Thanks to recent changes in the LBM industry, times are good for the racking, trucking, and forklift markets, where demand is consistently rising. The products' popularity has been reflected, in part, in higher spot rates for trucks and longer expected turnaround times for racking systems.
The warehouse racking market overall is steadily growing, with Market Research Reports predicting the market will grow around 5.5% over the next five years. Mobilized pallet racks, too, have helped reduce storage-space costs while allowing greater accessibility to stored items, improving efficiency. Other developments in racking, including more storage density, have also benefited the market. The construction industry has largely driven the sector's growth, according to market research conducted by Persistence Market Research.
After being late adopters of major trends in the racking industry, LBM dealers have begun using larger covered storage units to protect inventory from weather damage, vertical-storage systems, and rack-supported buildings. LBM dealers are also paying more attention to layout efficiency. Vertical storage systems offer greater efficiency than traditional, horizontal setups, while better LBM storage-facility layouts decrease handling and increase safety.
Travis Darnell, president of CT Darnell and Sunbelt Rack, says the racking market has responded to recent changes in LBM, such as the evolution of decking materials and the rise of engineered woods. These diverse products have increased the number of stock-keeping units demanded by LBM dealers and the racking market has answered. Broader inventory and quicker turnaround times have necessitated racking systems that can handle greater SKU variety while also reducing unnecessary handling and safety liabilities.
One of the biggest roadblocks in the racking market, according to Darnell, is the limited amount of time many dealers have to give to new projects.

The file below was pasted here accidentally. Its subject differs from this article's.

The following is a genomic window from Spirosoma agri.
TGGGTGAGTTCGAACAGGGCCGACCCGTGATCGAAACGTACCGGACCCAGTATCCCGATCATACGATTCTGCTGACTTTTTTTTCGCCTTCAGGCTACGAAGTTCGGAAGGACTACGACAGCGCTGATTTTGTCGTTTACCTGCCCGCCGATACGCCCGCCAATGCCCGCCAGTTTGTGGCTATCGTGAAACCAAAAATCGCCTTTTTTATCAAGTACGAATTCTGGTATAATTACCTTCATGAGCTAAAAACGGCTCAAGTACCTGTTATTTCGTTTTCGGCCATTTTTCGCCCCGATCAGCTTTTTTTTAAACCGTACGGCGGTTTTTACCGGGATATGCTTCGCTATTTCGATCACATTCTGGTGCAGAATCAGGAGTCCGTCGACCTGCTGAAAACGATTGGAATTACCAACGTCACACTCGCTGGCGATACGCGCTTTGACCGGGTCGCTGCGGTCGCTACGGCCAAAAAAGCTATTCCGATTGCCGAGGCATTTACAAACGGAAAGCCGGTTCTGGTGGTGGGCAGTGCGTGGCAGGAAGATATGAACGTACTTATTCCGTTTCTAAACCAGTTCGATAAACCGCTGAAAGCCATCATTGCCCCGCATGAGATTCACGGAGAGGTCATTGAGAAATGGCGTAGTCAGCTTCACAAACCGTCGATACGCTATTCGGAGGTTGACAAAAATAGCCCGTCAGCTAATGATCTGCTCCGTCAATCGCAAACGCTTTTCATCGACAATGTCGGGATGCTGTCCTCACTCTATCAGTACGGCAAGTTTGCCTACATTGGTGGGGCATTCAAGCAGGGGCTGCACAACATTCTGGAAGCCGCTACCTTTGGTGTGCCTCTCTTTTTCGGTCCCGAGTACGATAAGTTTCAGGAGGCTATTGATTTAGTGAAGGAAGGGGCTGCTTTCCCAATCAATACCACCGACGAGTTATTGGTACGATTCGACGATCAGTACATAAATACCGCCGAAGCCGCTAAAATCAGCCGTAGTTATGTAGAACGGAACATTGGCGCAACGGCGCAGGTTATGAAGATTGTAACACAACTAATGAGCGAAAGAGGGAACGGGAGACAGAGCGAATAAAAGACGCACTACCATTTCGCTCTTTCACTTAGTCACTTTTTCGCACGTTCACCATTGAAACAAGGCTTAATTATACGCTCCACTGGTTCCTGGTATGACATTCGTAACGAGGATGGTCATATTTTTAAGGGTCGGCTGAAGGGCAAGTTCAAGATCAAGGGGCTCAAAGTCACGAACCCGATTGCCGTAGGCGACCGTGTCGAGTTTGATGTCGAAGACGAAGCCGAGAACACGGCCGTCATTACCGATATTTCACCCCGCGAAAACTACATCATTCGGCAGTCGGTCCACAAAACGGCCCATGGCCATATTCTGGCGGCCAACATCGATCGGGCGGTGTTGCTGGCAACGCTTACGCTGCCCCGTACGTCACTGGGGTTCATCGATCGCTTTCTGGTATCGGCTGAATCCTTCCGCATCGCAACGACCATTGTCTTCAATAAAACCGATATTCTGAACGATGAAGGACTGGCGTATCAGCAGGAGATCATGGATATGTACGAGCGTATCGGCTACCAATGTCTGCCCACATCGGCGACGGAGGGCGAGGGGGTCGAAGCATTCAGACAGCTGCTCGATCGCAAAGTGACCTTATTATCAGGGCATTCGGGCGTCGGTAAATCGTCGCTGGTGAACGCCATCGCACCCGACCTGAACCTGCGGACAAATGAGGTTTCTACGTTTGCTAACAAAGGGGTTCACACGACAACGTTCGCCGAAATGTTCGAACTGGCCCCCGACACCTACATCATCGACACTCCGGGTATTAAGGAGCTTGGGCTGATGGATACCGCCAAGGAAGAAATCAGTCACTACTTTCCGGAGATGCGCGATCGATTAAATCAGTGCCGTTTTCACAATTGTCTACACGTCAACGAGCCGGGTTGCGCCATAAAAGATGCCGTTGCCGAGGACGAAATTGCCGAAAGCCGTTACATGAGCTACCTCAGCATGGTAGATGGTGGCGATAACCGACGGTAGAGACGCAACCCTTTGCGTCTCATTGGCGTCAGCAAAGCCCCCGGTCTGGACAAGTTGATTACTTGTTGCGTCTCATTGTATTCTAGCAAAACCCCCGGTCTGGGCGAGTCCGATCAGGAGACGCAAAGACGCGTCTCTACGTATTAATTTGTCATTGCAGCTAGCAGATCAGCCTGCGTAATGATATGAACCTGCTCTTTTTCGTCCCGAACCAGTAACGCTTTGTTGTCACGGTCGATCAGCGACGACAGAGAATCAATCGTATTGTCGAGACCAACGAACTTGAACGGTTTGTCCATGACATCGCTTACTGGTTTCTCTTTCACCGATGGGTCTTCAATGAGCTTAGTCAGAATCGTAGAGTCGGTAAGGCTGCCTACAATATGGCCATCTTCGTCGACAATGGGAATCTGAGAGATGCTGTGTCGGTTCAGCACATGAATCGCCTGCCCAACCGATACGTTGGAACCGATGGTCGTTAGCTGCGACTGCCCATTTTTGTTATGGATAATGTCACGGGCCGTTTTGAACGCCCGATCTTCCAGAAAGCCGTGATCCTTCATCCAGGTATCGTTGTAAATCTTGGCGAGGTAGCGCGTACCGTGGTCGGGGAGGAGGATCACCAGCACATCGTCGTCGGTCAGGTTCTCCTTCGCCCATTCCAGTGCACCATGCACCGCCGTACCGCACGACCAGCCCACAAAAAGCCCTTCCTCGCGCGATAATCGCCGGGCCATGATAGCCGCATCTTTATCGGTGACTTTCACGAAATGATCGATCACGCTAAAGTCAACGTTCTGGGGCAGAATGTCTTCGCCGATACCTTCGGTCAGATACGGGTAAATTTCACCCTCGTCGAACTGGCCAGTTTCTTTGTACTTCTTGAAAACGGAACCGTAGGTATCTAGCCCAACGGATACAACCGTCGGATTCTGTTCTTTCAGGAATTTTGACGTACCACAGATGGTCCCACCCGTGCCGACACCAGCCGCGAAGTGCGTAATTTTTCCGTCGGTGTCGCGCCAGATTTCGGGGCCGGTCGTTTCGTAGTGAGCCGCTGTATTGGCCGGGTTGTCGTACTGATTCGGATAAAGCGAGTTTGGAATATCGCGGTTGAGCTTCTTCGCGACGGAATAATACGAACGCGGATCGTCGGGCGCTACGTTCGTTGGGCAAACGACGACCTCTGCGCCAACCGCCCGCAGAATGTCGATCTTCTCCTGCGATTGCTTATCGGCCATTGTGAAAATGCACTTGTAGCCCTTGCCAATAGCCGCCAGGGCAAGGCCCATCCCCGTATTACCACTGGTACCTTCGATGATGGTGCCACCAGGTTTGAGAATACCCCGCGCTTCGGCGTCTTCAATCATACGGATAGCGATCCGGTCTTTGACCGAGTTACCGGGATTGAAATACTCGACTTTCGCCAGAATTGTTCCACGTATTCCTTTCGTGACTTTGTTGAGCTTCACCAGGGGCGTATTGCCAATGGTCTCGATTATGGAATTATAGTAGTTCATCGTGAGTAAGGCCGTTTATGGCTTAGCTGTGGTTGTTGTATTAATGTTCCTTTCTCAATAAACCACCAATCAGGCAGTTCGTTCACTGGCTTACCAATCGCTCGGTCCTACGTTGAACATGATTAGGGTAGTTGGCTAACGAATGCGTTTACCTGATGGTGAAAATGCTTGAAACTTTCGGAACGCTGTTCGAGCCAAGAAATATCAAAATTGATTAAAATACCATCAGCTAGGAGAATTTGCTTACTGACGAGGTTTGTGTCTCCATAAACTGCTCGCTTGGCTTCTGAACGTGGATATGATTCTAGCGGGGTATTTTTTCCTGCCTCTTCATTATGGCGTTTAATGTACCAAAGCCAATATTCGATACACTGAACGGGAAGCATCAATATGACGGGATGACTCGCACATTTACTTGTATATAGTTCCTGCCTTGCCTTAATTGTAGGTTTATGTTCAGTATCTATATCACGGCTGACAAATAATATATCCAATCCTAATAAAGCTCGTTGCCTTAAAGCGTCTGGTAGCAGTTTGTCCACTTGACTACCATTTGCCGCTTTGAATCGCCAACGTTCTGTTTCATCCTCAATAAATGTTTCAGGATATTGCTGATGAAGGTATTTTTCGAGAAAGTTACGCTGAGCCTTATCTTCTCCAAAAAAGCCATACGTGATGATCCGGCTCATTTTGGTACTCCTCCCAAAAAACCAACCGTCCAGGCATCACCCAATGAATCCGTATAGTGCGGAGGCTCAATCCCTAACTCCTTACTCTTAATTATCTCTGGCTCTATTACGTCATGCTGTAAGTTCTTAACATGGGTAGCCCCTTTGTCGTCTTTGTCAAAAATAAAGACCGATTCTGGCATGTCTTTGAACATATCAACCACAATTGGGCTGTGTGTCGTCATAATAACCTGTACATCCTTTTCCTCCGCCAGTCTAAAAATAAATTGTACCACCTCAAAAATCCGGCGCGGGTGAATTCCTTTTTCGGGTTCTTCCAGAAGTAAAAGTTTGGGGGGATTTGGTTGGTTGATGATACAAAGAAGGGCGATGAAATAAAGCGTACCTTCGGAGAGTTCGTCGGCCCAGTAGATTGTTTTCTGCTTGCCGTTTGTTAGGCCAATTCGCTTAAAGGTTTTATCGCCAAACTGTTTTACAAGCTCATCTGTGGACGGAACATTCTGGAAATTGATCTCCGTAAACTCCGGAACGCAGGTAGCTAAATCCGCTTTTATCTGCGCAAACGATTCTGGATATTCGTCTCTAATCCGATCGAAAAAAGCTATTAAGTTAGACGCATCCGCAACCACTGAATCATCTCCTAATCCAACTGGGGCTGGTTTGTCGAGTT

"The lumber dealers are so busy, it's hard to get them to devote the time to their [racking] projects because they're focused on running the day-to-day of their companies," says Darnell, who also notes that the long process involved in installing racking systems could be problematic for LBM dealers on tight schedules who want projects done quickly.
"Unless you're going with something that's a stock product, which most lumberyards don't use, they need to allow for realistic time lines on their projects," Darnell says. In the current racking market, completion times for custom racks are three to four months, depending on permit requirements. Darnell says the market for racks is "very strong." The 25% steel tariffs implemented earlier in the year disrupted prices for racking systems slightly, but they've now stabilized.
Trucks and Forklifts
Rising demand is also affecting the trucking and forklift spaces. Spot market loads for flatbed trucks are up significantly compared with last year, but the budding driver shortage means the rates that LBM dealers face continue to rise. Market estimates suggest a current shortage of approximately 50,000 drivers in the sector, and the trucking industry is having difficulty attracting drivers.
Amid the driver shortage, flatbed spot rates are up 11.8% versus last year, while contract rates are 11.3% higher, according to DAT Solutions. Costs may continue to rise as several manufacturers, including Volvo, have begun efforts to product electric trucks. The costs of these newer technologies will likely be shifted to LBM dealers as long as the trucking markets remain strong.
The forklift market, too, is seeing growing demand, and technological developments such as electric models—available from Toyota, Mitsubishi, Hyster, and Raymond, among other manufacturers—likely mean prices, as well, will increase. According to Dublin, Ireland-based research firm Research and Markets, although the construction industry was slow to adopt electric forklifts, many LBM dealers are purchasing, replacing, and updating these models as improved and more-efficient options become available.